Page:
“Eco-friendliness and light weight are increasingly important market requirements,” Heislitz says, adding that producing Evolon requires 400 times less water than the manufacture of cotton. “Evolon was designed as a clean technology with no solvent, chemical binder or PVC used in the production, and with a huge saving of raw materials due to its light weight.”
“From Norafin’s perspective, the growth [in the durable nonwovens market] will be in personal protective equipment,” Smith says. “Longer term, we anticipate broader acceptance and growth in many different markets as the end user gains a greater understanding of what nonwovens can potentially deliver.
“In more than 20 years of technology and product development, we decided to focus on the need for more niche, performance-driven materials targeted at value-added applications.”
Getting it together
“Given the flexibility and engineered performance that nonwoven materials have the potential to deliver, we believe they will play a significant role in smart-fabric developments,” Smith says, adding that Norafin is actively working on smart nonwovens. And with in-house printing capabilities, the company is reaching further into industrial and consumer product applications.
“Personally, I believe we will see an increase in more limited-use materials where the performance and life cycle of the material are custom engineered based on the demands of the end use,” Smith says.
“In terms of technology evolution, Freudenberg is pushing the limits of Evolon,” Heislitz says. “Our R&D specialists focus intensively on extending its range, either with regard to weight or with more technical projects such as composites and special finishes. We are working on increasing its washability and developing a variety of haptics, for example with a 3-D structure.”
Heislitz identifies anti-mite bedding, cleaning wipes and packaging materials
as growth areas for Evolon. “We are able to tailor our technology to the very specific needs of different customers, thanks to the wide range of weights and inherently flexible product properties, and the possibility of enhancing the features of Evolon with all traditional textile finishing processes,” he says.
Hornfeck says there is no competition between disposable and durable end uses.
“In many cases, disposable end uses are useful and reasonable,” he says. “Many of our disposable products can be used in long-term applications.” Examples include synthetic filter media and industrial liners.
While at 3M, Nelson served on the industrial advisory board of The Nonwovens Institute at North Carolina State University for six years, which included three years as chairman. For six years, Nelson served on the board of INDA, the global trade association of the nonwovens industry. Now retired from 3M but still residing in Minnesota, he works part time as assistant director of industry education and engagement for The Nonwovens Institute and has his own take on the growth areas for durable nonwovens (see “Pressing Forward” on page 55).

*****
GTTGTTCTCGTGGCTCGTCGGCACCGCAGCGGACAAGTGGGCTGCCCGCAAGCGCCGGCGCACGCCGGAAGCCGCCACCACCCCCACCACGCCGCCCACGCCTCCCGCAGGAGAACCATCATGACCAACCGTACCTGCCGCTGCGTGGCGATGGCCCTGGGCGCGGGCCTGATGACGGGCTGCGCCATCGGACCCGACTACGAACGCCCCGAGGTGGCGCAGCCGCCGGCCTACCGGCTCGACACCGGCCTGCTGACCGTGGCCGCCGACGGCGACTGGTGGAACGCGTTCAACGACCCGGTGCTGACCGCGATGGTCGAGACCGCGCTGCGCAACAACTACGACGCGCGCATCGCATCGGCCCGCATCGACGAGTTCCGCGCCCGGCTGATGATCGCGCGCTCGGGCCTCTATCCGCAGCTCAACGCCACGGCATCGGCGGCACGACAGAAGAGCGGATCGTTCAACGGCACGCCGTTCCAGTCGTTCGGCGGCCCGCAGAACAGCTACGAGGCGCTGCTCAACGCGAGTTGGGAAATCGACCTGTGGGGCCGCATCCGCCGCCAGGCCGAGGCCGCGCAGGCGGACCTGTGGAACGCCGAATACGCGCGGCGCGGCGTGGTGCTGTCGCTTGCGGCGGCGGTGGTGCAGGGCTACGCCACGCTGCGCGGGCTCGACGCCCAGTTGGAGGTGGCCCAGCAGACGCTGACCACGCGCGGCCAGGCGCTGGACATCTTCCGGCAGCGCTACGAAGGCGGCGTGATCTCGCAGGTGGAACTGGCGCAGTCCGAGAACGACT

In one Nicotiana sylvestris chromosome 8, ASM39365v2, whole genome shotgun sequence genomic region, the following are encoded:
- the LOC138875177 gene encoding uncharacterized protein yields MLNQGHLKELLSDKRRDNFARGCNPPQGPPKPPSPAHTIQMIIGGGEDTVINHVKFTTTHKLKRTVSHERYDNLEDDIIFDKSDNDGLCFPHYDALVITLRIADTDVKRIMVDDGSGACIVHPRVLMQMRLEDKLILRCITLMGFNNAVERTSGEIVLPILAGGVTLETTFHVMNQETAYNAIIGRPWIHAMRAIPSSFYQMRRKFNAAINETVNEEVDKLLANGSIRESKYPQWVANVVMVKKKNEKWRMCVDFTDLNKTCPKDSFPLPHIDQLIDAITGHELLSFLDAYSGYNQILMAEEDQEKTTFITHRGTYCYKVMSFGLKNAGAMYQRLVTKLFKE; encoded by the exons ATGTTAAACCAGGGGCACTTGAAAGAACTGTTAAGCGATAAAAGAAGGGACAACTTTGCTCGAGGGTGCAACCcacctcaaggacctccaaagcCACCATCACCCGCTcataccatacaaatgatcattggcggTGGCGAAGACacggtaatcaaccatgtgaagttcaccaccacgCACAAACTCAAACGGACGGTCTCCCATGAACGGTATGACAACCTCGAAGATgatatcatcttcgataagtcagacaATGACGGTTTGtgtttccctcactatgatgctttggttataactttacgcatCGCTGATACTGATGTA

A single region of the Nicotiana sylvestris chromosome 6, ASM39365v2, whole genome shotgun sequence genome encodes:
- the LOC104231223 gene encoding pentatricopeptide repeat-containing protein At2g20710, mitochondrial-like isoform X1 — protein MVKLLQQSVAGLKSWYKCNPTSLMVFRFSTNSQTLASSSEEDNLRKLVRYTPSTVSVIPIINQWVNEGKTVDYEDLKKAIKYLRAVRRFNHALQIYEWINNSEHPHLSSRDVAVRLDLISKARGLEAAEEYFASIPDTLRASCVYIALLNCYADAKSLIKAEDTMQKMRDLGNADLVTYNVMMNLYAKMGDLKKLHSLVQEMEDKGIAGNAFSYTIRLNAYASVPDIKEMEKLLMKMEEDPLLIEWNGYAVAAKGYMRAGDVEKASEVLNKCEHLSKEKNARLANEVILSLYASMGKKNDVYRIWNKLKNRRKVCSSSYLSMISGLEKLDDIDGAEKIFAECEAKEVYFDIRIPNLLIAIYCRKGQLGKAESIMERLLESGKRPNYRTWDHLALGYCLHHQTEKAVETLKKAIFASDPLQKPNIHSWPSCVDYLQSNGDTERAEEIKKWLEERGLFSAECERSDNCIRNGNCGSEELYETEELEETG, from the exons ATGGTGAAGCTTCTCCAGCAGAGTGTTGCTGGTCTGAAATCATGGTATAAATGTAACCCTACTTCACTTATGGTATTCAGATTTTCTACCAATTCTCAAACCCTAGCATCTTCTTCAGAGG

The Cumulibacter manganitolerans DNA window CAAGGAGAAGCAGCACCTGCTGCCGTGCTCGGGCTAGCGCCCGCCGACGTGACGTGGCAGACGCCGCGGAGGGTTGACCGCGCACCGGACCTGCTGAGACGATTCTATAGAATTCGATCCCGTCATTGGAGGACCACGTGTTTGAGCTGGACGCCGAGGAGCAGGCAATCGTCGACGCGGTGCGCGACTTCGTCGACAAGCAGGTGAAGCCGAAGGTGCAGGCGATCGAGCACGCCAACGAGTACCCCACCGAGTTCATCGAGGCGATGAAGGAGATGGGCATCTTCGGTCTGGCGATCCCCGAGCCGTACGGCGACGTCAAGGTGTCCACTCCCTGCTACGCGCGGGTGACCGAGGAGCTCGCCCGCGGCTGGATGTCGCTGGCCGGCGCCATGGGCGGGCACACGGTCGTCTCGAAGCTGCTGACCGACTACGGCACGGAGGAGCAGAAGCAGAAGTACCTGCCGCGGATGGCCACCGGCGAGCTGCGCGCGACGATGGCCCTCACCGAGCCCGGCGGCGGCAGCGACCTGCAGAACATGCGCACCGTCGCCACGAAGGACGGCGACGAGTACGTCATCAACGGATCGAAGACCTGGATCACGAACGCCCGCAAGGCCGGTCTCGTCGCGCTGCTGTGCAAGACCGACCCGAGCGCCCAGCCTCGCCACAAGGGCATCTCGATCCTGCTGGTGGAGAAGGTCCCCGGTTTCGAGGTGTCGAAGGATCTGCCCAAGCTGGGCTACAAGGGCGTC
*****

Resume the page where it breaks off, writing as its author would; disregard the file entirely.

“I went to a big textiles technology conference last year in Germany,” he says. “What I came away with is that there’s tremendous opportunity for nonwovens to continue to penetrate the market and substitute for—but also be complementary to—conventional textiles.”
Smith agrees. “Our Komanda materials offer high performance, are a cost-effective alternative [to woven textiles] and can be used in conjunction with traditional textiles to improve overall performance,” he says. “I believe there are opportunities for nonwovens to replace or complement all types of traditional textiles.”
“Differentiation is the key to succeed in the nonwovens industry,” Heislitz says. “This means being close to customers and understanding their needs with regard to material performance, service and added value. Translating those demands in tailored solutions is what it takes to win and what is our idea of ‘innovating together.’”
Janice Kleinschmidt is a writer and magazine editor based in San Diego, Calif. For contact information on the sources used in this article, turn to page 78.
“When you talk about launderable nonwovens, you are talking more about apparel or protective garments,” says David Nelson, assistant director of industry education and engagement for The Nonwovens Institute at North Carolina State University. “Durables is a large and diverse market space; apparel is probably the smallest and slowest-growing segment.”
Protective garments transitioned from textiles to paper-based drapes and gowns, he says, “But as the market and technology developed, they evolved further into fabrics that are fairly durable and can be used multiple times.”
According to Nelson, a larger segment of the durable nonwovens market is building construction materials, where nonwovens are replacing paper-based products and dominating with house wraps. The transportation market is also doing well for nonwovens manufacturers.
“There are a lot of nonwovens going into automobiles for things like carpeting, the dash, ceiling, trunk lining and sound insulation,” he says. “For a given weight, their properties are superior to anything else out there. They are replacing conventional textiles, especially for seats, ceilings and carpeting.”
Nonwovens are gaining ground in geosynthetics (liners and site stabilization) and agriculture (crop covers and weed control). They are highly engineered to give good strength-to-weight ratio and are less expensive than their woven counterparts, Nelson says.
Although nonwovens are not the primary fabric in upholstery, they’re used a lot in the secondary area of home and office furnishings, such as carpeting substrates or backings for woven textiles that may be too drapey to hold a shape. They are also used in mattresses and, because of their printability, for wall and window coverings, as well as in the temporary signage market.
“There’s been a lot of work in the last five to 10 years to make nonwovens print compatible,” Nelson says. “They’re replacing knits and wovens all the time.
“The biggest advantage that nonwovens have over wovens, I think, is their flexibility. They’re more cost-effective. With conventional textiles, you have to get the raw material and make it into a yarn, take the yarn to a web-forming process, and then through finishing operations. Nonwovens integrate several of those steps into one; you can go directly from polymer chip to a fabric.
“The other thing is that they are very good as composites. There’s a synergy between the two; you get less base weight and less cost for the same functionality [as wovens],” Nelson adds.
“Today’s use of nonwovens is clearly differentiated from the early days when they were only substrates for wovens and knits. Now they stand on their own in the areas of durables and advanced application spaces that traditionally have high profit margins.”